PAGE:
Though art and going to the gym don’t always seem to go together, Associate Professor Brian Slawson found a way to unleash his graphic design students’ creativity through a poster design project focusing on UF RecSports’ programs.
The project required students to design four 18” x 24” awareness posters that each focused on a different topic—strength, teams, recreation and the student’s choice. Additional direction came from meetings with Andy Howard, assistant director for marketing and communications at RecSports.
“Andy really helped us understand what they do at RecSports and what it can mean for students at UF,” said Michael McAleer, a graphic design junior. “He was able to shed a lot of light on the subject, so I felt like I was approaching the problem from a very educated point of view. That's exactly what we have to try to do as designers in order to reach a successful solution.”
After the ideas were sketched and designed on the computer, Slawson emphasized the editing process. He required students to narrow their designs to one favorite using personal opinions and peer reviews, which was a task that proved to be difficult for the students.
“The hardest part was rejecting three ideas that I had spent hours working on in favor of finishing the idea that was strongest,” said McAleer.
Once each student chose his or her strongest design, he or she was tasked with effectively presenting it. This included exploring large-scale printing using color plotter printers and deciding the most important aspects of the poster to highlight during a four-minute presentation.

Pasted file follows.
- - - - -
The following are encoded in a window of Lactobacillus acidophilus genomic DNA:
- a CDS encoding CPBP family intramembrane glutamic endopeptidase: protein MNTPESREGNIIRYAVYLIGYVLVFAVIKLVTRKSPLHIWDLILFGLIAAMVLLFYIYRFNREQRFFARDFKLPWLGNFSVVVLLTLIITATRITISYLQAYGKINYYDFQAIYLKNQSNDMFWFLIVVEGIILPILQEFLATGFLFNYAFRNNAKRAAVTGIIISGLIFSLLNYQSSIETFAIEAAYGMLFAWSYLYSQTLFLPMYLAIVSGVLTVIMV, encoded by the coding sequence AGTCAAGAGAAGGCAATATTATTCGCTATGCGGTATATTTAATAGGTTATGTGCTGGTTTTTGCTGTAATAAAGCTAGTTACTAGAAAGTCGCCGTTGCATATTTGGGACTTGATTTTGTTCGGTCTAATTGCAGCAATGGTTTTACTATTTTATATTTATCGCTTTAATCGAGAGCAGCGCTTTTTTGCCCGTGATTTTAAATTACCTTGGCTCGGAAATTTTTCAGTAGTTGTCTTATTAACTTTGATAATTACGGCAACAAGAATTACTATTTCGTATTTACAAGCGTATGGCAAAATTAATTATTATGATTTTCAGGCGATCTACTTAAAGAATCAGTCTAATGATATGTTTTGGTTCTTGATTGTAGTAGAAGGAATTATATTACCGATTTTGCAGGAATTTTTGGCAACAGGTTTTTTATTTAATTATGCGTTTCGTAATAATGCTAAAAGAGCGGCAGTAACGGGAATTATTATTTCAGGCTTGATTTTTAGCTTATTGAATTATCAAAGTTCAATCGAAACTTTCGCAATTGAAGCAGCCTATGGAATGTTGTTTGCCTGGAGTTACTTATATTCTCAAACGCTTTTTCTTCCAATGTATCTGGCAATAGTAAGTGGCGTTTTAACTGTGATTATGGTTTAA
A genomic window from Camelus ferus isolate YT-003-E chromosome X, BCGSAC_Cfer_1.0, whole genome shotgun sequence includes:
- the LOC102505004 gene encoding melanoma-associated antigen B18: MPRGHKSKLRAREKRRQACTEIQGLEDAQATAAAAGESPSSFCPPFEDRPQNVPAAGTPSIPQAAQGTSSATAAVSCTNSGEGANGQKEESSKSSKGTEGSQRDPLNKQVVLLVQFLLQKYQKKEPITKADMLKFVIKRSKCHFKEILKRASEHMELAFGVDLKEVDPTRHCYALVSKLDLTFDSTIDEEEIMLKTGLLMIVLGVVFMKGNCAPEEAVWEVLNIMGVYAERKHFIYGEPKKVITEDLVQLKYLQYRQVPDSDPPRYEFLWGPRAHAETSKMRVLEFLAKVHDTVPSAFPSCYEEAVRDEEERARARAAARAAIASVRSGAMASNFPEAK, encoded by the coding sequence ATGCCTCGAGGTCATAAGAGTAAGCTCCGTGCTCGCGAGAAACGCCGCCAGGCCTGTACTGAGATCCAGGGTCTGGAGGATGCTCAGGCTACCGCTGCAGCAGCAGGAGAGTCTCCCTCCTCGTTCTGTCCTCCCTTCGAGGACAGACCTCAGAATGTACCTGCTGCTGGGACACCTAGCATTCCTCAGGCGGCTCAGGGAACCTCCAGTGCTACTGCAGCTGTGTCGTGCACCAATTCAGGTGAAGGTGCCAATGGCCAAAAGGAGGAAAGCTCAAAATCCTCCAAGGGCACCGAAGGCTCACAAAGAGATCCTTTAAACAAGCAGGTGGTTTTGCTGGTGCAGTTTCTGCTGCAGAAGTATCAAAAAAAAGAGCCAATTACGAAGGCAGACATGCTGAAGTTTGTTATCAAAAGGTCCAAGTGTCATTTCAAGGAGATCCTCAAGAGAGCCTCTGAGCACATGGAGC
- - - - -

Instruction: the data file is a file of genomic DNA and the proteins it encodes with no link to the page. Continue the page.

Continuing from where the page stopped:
Slawson has been assigning this project to his graphic design students for about 15 years, and though the collaborations have changed throughout the years, students always end up creating work worthy of placing in their portfolios.
“The subject matter has always been something local so that the students can easily do original, on-location research or photography,” said Slawson. “The overall intent is for the students to explore a range of visual and conceptual approaches and generate a set of four unique directions.”
Howard also notes that RecSports not only receives high quality work, but also student awareness of their facilities.
“I saw the project as an opportunity for art students to explore campus recreation offered through RecSports and knew, in exchange, I could offer support for their work if they wanted access to assessment data, media permits or access to facilities,” said Howard. “I was pleased to hear so many of the designers engaged in direct research, site visits or tried out the programming for themselves.”